Are You Ready For a Recount?

Brian Cahn via ZUMA

Let our journalists help you make sense of the noise: Subscribe to the Mother Jones Daily newsletter and get a recap of news that matters.

Here’s where we are in the Pennsylvania 18th district special election: the Democrat, Conor Lamb, is ahead by about 1,000 votes with nearly all votes counted. However, there are still about 3,000 absentee ballots left to be counted in three red counties, and the Republican, Rick Saccone, is likely to win them by about 500 votes or so. So the betting money says that “Landslide Lamb” wins a 500-vote squeaker once all the ballots are counted.

But that’s a winning margin of 500 votes out of 220,000, or 0.2 percent. I assume that means we’re in for a recount, and possibly a lengthy hand recount depending on how hard Republicans decide to fight.

Either way, this is a huge turnaround for Democrats in a district they haven’t contested for years. And it’s a huge red siren for Republicans, who have seen their big lead in this district vanish. If Democrats do even half this well in November, it’s a death knell for Republicans.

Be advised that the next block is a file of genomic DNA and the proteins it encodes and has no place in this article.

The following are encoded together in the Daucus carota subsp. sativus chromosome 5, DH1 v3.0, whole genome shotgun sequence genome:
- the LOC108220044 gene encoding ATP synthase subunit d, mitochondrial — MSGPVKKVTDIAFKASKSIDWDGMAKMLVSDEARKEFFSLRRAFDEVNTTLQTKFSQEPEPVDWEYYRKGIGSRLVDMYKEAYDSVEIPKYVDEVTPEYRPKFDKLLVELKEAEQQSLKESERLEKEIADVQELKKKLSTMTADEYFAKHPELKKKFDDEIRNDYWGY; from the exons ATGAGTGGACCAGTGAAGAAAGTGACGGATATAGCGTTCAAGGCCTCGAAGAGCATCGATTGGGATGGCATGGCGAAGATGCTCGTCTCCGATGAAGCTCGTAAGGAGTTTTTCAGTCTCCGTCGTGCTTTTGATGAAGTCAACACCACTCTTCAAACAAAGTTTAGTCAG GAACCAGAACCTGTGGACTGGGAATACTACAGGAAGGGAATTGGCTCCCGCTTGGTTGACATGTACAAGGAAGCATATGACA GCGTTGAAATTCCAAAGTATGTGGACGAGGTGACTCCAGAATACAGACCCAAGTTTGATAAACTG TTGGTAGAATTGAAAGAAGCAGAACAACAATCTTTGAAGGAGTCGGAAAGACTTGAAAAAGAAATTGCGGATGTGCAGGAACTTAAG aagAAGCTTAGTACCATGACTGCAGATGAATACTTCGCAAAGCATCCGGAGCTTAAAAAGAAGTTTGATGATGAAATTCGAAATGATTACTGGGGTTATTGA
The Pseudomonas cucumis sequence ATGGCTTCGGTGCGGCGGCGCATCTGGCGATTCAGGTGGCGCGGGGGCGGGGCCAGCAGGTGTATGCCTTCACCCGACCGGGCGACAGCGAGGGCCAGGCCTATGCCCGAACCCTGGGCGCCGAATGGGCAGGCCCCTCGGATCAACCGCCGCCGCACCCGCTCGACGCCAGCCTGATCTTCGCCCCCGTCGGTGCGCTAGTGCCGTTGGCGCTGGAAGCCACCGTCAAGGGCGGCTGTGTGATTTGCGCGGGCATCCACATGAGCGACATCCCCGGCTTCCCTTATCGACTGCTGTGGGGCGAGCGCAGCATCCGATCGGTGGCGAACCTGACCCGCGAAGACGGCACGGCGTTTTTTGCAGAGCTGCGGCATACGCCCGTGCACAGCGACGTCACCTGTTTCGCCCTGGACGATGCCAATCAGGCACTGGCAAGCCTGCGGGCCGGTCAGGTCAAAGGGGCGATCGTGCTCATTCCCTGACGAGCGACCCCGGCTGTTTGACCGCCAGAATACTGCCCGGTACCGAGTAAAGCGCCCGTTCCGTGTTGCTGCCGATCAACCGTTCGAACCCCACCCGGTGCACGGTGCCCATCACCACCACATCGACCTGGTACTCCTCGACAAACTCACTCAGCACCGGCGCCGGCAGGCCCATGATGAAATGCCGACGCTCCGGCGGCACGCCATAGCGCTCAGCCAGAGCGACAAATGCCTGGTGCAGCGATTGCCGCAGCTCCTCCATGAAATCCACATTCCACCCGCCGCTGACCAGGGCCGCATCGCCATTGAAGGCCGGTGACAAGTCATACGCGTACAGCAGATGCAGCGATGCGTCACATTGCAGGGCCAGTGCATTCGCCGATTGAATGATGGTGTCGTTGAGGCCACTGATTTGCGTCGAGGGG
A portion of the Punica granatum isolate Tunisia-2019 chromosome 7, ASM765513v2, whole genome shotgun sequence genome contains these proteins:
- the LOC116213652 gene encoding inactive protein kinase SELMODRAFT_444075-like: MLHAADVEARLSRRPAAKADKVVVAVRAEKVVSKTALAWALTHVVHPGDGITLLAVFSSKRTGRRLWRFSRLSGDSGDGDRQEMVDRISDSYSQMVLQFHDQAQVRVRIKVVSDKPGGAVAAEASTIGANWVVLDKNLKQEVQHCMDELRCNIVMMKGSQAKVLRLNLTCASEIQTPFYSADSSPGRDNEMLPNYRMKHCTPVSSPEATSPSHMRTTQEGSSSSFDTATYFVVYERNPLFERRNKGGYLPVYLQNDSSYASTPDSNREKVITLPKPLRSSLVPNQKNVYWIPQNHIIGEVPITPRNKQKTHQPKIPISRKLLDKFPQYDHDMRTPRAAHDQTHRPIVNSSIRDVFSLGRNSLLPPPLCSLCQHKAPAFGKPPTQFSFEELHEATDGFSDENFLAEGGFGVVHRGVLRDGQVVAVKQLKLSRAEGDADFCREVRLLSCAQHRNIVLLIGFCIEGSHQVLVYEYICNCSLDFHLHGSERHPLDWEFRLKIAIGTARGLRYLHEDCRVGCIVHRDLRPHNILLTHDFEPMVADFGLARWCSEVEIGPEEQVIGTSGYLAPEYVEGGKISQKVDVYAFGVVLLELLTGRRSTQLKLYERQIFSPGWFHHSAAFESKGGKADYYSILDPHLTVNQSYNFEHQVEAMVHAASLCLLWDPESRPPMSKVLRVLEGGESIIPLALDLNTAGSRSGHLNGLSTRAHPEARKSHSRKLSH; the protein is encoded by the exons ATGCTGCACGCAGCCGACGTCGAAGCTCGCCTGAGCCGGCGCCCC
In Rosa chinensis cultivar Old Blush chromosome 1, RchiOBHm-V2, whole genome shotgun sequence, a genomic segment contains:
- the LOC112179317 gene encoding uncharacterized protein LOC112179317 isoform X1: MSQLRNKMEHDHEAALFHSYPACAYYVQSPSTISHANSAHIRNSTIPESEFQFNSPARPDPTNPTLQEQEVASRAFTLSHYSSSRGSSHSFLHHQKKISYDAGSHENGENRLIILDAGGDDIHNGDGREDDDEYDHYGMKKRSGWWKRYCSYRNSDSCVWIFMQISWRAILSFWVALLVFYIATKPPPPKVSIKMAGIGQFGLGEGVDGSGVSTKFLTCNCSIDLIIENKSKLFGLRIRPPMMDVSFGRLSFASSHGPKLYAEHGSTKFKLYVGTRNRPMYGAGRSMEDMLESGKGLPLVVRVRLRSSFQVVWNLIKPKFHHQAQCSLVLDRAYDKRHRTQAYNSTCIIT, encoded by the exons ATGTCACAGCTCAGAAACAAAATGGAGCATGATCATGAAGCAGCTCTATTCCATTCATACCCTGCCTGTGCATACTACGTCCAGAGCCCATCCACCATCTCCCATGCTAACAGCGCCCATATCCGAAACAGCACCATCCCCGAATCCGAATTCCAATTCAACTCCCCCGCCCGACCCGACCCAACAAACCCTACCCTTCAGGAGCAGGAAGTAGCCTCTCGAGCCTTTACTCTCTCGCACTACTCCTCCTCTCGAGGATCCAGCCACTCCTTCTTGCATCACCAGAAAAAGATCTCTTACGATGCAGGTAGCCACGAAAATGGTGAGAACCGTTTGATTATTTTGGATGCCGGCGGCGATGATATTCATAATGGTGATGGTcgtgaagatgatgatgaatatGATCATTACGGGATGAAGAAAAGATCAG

But even though the big picture will stay the same no matter how the last few votes go, it still matters who wins. In terms of emotional energy, the winning party gets a huge boost and some real momentum going into the rest of the year.

1:30 AM EDT UPDATE: It’s still looking like Lamb will end up about 500 votes ahead when all the votes are counted on Wednesday. If that holds up, all that’s left is whether Saccone pushes for a recount.


Headshot of Editor in Chief of Mother Jones, Clara Jeffery

It sure feels that way to me, and here at Mother Jones, we’ve been thinking a lot about what journalism needs to do differently, and how we can have the biggest impact.

We kept coming back to one word: corruption. Democracy and the rule of law being undermined by those with wealth and power for their own gain. So we're launching an ambitious Mother Jones Corruption Project to do deep, time-intensive reporting on systemic corruption, and asking the MoJo community to help crowdfund it.

We aim to hire, build a team, and give them the time and space needed to understand how we got here and how we might get out. We want to dig into the forces and decisions that have allowed massive conflicts of interest, influence peddling, and win-at-all-costs politics to flourish.

It's unlike anything we've done, and we have seed funding to get started, but we're looking to raise $500,000 from readers by July when we'll be making key budgeting decisions—and the more resources we have by then, the deeper we can dig. If our plan sounds good to you, please help kickstart it with a tax-deductible donation today.

Thanks for reading—whether or not you can pitch in today, or ever, I'm glad you're with us.

Signed by Clara Jeffery

Clara Jeffery, Editor-in-Chief

payment methods

We Recommend